In the mainframe world we’ll need to develop web services that will manage the data for the payment, checking that you have the money in your account to pay for your purchase, and moving this from your account to the vendor’s. None of the issues that were relevant in the days of classical CICS have gone away. It is still necessary to ensure that both records are effectively locked over the whole update process, yet without bringing the systems to a halt because of lock contention. CICS pseudo-locking was a good solution to this, but web services are strictly atomic and so you can’t simply save a copy in COMMAREA. An equivalent pseudo-locking approach uses a checksum hash total, passed to and from the service in its messages. As I wrote previously, you’ll need to write web services in COBOL or PL/I for this.
But where do you find developers who understand these languages? You’re faced with training a new generation of COBOL programmers. Who wants to work with a language that you can’t run on your PC, using an IDE like Visual Studio? Well, you don’t have to: Micro Focus Enterprise Developer can partner with either Visual Studio or Eclipse to provide a modern development environment supporting COBOL, allowing the same step-thru debugging as with VB, C#, and Java.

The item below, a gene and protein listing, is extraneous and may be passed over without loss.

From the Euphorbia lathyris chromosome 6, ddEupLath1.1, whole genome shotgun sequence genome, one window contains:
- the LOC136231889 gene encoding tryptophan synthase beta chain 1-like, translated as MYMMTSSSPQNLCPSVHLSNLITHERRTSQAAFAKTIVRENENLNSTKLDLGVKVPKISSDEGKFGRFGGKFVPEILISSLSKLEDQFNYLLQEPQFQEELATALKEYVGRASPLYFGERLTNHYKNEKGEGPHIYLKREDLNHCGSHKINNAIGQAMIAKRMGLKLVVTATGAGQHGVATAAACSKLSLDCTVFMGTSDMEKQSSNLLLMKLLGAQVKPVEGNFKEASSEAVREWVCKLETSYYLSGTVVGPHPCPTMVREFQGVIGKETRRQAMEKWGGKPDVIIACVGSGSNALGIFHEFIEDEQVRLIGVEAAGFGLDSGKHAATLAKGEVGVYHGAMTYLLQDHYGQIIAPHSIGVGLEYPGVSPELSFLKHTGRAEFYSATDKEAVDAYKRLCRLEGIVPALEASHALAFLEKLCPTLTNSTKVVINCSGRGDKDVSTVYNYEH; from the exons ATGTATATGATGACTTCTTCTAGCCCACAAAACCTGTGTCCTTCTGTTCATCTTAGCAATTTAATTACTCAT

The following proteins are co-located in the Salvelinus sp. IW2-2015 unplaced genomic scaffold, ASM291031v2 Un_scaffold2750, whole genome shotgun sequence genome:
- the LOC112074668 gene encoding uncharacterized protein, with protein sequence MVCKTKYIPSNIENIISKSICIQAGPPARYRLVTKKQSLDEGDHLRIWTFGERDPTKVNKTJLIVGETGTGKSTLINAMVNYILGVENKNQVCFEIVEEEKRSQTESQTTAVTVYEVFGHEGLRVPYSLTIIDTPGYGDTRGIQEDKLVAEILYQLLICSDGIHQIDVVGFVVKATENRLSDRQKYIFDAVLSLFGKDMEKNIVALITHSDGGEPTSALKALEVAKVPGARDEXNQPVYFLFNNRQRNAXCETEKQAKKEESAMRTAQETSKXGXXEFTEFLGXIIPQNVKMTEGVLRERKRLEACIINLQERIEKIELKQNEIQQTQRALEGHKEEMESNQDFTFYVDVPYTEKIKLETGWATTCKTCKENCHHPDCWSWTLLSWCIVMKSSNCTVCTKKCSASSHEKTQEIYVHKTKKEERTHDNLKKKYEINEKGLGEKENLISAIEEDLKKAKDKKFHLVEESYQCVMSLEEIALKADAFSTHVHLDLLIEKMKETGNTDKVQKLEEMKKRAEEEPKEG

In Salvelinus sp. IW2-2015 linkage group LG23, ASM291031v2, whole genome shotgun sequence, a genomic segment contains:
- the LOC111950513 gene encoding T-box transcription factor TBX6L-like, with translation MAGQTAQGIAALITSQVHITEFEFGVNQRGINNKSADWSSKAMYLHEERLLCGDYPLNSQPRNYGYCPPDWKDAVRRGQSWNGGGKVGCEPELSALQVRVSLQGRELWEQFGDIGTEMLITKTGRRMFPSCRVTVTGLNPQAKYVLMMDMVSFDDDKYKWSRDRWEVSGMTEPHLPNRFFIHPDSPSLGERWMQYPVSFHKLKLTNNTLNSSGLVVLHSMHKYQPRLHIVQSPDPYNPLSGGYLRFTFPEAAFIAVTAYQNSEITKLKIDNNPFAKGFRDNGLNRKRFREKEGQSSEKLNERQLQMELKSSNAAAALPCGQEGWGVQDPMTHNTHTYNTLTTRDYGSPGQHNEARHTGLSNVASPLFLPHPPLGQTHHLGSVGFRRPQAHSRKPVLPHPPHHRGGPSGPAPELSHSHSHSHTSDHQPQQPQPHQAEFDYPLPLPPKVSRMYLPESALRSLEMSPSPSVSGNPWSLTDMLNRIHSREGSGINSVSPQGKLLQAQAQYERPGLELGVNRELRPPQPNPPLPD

Even so, writing web service update programs is not easy. Fortunately, there are a small number of code generation solutions available in the mainframe ecosystem that can actually write COBOL for you (MANASYS Jazz is one of them). With a few clicks it will generate a high-quality COBOL web service program using checksum pseudo-locking to update a single record or a collection of records.
Of course, it isn’t just COBOL. A web service has to communicate via JSON so that the client world of Java, C#, VB etc can understand the data sent from the mainframe. With the right code generation solution configured to use z/OS directly, the JCL submitted to compile your web service program will include steps to automatically develop the binding file and JSON message descriptions from the COBOL program and its message descriptions. With Micro Focus a few dialog clicks achieves the same result.
These solutions provide easy solutions to mainframe issues – shortage of COBOL programmers, nobody wants to learn COBOL, COBOL is slow to write and difficult to use.
The client world